Our planet is home to an array of wonderful places and things, whether we’re talking the elegance of Niagara Falls, the colossal, belly-dropping height of Mount Everest, the natural delights of the Amazon Rainforest, or man-made phenomenons such as the ancient Pyramids, the Taj Mahal, and the beautiful Great Wall of China.

Although the myths have been successfully busted for many of them, archaeologists, scientists, explorers, and researchers are always attempting to unravel the world’s mysteries. And, there are plenty we’re all still scratching our heads over to this very day…

Plain of Jars, Laos

Dating back to around 500 BC, the mysterious Plain of Jars in Laos has been puzzling scientists for decades. Thousands of megalithic jar-like stones are lodged into the Xieng Khouang landscape. The stones consist of limestone, granite, and sandstone, which were allegedly chiselled into shape using iron and other metal tools.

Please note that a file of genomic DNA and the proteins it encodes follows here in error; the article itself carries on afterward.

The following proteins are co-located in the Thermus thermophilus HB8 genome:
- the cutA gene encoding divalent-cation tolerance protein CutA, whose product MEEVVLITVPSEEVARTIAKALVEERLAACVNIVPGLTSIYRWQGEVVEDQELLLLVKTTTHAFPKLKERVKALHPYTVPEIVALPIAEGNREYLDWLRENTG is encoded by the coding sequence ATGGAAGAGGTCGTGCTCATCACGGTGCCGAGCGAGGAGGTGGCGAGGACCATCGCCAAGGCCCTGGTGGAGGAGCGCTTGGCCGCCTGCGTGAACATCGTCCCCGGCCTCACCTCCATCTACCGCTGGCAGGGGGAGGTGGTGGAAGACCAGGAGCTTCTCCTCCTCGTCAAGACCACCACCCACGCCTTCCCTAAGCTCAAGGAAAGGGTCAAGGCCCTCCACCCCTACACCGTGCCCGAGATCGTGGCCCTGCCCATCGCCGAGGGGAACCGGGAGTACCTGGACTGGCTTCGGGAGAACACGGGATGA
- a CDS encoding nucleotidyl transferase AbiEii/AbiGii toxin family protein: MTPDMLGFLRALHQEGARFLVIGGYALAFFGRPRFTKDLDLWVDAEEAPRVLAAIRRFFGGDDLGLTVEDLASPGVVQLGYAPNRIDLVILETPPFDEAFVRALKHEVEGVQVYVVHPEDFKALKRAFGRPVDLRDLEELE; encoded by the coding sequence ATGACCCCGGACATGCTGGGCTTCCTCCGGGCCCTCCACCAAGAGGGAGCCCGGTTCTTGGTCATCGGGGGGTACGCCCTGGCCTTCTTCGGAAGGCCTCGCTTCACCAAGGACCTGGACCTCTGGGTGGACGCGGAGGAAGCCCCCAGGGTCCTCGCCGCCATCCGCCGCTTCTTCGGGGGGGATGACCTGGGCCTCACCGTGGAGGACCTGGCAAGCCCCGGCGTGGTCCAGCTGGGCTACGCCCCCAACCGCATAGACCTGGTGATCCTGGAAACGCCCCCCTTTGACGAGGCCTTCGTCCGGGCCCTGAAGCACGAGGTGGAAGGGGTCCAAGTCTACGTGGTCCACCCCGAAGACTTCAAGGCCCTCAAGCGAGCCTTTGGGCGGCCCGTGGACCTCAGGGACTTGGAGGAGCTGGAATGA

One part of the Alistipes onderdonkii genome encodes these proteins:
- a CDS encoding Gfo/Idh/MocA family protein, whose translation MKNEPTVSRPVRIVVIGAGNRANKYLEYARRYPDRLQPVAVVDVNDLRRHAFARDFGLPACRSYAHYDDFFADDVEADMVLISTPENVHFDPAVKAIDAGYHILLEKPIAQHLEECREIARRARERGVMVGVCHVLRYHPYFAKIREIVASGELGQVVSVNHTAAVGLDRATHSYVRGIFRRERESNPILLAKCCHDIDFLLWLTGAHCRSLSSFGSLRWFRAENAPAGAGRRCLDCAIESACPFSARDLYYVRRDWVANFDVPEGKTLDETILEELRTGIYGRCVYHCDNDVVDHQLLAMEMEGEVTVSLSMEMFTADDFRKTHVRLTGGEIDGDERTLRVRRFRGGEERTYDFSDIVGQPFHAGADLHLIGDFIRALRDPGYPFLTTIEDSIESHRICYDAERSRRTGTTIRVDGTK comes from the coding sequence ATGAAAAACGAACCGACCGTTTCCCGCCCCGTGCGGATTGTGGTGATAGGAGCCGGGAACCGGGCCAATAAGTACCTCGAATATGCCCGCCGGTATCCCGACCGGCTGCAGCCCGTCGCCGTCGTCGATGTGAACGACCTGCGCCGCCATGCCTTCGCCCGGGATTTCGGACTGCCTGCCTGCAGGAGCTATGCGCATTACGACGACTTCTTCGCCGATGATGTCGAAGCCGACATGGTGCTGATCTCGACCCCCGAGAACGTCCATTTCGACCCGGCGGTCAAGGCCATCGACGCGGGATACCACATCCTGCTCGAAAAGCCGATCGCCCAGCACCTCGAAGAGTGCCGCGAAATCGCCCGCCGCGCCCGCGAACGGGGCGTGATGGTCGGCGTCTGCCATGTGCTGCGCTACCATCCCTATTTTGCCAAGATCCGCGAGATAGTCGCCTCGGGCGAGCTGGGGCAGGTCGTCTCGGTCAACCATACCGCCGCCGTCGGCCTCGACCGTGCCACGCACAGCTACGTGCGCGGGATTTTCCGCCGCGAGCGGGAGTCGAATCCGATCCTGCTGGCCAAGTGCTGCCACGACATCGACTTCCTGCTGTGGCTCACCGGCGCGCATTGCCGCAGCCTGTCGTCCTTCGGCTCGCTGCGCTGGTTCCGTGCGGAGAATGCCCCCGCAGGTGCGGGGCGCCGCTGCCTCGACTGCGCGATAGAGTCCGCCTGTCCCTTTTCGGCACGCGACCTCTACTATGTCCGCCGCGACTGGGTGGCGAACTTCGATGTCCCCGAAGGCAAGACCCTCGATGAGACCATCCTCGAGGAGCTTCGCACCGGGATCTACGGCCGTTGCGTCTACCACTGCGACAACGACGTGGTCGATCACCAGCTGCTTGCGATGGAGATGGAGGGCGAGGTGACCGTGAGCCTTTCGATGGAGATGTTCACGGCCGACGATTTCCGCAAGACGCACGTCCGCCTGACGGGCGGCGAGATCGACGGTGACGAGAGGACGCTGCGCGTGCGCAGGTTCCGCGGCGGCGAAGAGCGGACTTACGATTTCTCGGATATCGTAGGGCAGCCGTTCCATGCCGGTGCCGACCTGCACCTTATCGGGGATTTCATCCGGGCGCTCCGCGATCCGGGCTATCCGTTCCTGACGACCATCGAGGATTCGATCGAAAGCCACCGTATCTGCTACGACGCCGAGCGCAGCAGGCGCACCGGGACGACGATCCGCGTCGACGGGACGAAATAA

Even now nobody knows what was ever kept in the jars, but one theory says they once belonged to giants who used them to store rice and collect rainwater. 

Blood Falls, Antarctica

Blood Falls is the gory glory of Antarctica, and looks like something straight out of a horror movie. Despite being one of the coldest and driest areas on earth with tranquil white surroundings – the red waterfall is the one anomaly in the Christmas Card landscape. It was discovered in 1911 by a Geologist from Australia named Griffith Taylor; however, it was only in 2014 research was able to determine the waterfall’s unnerving color. Turns out it was just extreme oxidation of iron in the saltwater pools. 

Crooked Forest, Poland